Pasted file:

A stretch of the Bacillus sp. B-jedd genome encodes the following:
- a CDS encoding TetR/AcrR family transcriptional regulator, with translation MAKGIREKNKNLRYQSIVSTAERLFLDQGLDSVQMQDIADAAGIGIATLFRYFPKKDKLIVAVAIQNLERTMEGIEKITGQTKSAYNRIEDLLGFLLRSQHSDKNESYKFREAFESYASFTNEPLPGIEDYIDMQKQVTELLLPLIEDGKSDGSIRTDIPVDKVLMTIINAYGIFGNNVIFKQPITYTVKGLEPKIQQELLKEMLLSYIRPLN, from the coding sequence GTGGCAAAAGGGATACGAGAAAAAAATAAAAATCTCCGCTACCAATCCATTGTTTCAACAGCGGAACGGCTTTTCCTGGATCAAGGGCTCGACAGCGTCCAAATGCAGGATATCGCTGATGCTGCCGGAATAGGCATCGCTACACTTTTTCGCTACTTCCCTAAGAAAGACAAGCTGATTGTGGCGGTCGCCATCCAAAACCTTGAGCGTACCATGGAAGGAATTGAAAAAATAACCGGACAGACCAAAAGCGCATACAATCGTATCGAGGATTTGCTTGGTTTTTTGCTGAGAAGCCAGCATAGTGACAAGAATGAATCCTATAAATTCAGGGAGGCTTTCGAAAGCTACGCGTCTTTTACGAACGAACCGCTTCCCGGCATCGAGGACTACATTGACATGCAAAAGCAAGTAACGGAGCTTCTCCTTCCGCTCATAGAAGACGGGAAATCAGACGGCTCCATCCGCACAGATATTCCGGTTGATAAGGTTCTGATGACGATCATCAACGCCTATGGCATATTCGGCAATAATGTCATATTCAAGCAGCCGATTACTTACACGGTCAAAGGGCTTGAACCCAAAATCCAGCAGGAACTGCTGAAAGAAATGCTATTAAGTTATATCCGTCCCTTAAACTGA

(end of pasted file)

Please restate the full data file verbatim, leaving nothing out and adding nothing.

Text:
A stretch of the Bacillus sp. B-jedd genome encodes the following:
- a CDS encoding TetR/AcrR family transcriptional regulator, with translation MAKGIREKNKNLRYQSIVSTAERLFLDQGLDSVQMQDIADAAGIGIATLFRYFPKKDKLIVAVAIQNLERTMEGIEKITGQTKSAYNRIEDLLGFLLRSQHSDKNESYKFREAFESYASFTNEPLPGIEDYIDMQKQVTELLLPLIEDGKSDGSIRTDIPVDKVLMTIINAYGIFGNNVIFKQPITYTVKGLEPKIQQELLKEMLLSYIRPLN, from the coding sequence GTGGCAAAAGGGATACGAGAAAAAAATAAAAATCTCCGCTACCAATCCATTGTTTCAACAGCGGAACGGCTTTTCCTGGATCAAGGGCTCGACAGCGTCCAAATGCAGGATATCGCTGATGCTGCCGGAATAGGCATCGCTACACTTTTTCGCTACTTCCCTAAGAAAGACAAGCTGATTGTGGCGGTCGCCATCCAAAACCTTGAGCGTACCATGGAAGGAATTGAAAAAATAACCGGACAGACCAAAAGCGCATACAATCGTATCGAGGATTTGCTTGGTTTTTTGCTGAGAAGCCAGCATAGTGACAAGAATGAATCCTATAAATTCAGGGAGGCTTTCGAAAGCTACGCGTCTTTTACGAACGAACCGCTTCCCGGCATCGAGGACTACATTGACATGCAAAAGCAAGTAACGGAGCTTCTCCTTCCGCTCATAGAAGACGGGAAATCAGACGGCTCCATCCGCACAGATATTCCGGTTGATAAGGTTCTGATGACGATCATCAACGCCTATGGCATATTCGGCAATAATGTCATATTCAAGCAGCCGATTACTTACACGGTCAAAGGGCTTGAACCCAAAATCCAGCAGGAACTGCTGAAAGAAATGCTATTAAGTTATATCCGTCCCTTAAACTGA